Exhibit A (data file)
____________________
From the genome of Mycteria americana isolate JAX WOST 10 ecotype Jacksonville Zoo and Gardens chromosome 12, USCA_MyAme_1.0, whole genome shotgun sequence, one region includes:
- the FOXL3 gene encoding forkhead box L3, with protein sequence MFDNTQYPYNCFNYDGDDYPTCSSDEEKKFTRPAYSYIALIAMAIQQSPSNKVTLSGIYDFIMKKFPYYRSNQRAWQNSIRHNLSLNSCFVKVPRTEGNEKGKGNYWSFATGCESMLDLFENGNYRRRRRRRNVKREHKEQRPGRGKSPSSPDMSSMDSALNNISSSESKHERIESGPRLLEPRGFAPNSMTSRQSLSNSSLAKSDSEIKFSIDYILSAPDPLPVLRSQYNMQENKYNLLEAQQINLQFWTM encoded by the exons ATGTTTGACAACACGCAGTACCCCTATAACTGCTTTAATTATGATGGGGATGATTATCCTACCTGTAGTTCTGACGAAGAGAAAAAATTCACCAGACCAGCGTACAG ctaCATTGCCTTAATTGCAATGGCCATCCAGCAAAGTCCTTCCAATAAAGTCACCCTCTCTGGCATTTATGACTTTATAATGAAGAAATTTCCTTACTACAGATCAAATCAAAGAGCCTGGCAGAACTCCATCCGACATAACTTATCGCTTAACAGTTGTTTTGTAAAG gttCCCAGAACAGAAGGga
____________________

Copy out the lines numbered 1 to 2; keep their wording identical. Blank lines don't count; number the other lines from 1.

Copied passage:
From the genome of Mycteria americana isolate JAX WOST 10 ecotype Jacksonville Zoo and Gardens chromosome 12, USCA_MyAme_1.0, whole genome shotgun sequence, one region includes:
- the FOXL3 gene encoding forkhead box L3, with protein sequence MFDNTQYPYNCFNYDGDDYPTCSSDEEKKFTRPAYSYIALIAMAIQQSPSNKVTLSGIYDFIMKKFPYYRSNQRAWQNSIRHNLSLNSCFVKVPRTEGNEKGKGNYWSFATGCESMLDLFENGNYRRRRRRRNVKREHKEQRPGRGKSPSSPDMSSMDSALNNISSSESKHERIESGPRLLEPRGFAPNSMTSRQSLSNSSLAKSDSEIKFSIDYILSAPDPLPVLRSQYNMQENKYNLLEAQQINLQFWTM encoded by the exons ATGTTTGACAACACGCAGTACCCCTATAACTGCTTTAATTATGATGGGGATGATTATCCTACCTGTAGTTCTGACGAAGAGAAAAAATTCACCAGACCAGCGTACAG ctaCATTGCCTTAATTGCAATGGCCATCCAGCAAAGTCCTTCCAATAAAGTCACCCTCTCTGGCATTTATGACTTTATAATGAAGAAATTTCCTTACTACAGATCAAATCAAAGAGCCTGGCAGAACTCCATCCGACATAACTTATCGCTTAACAGTTGTTTTGTAAAG gttCCCAGAACAGAAGGga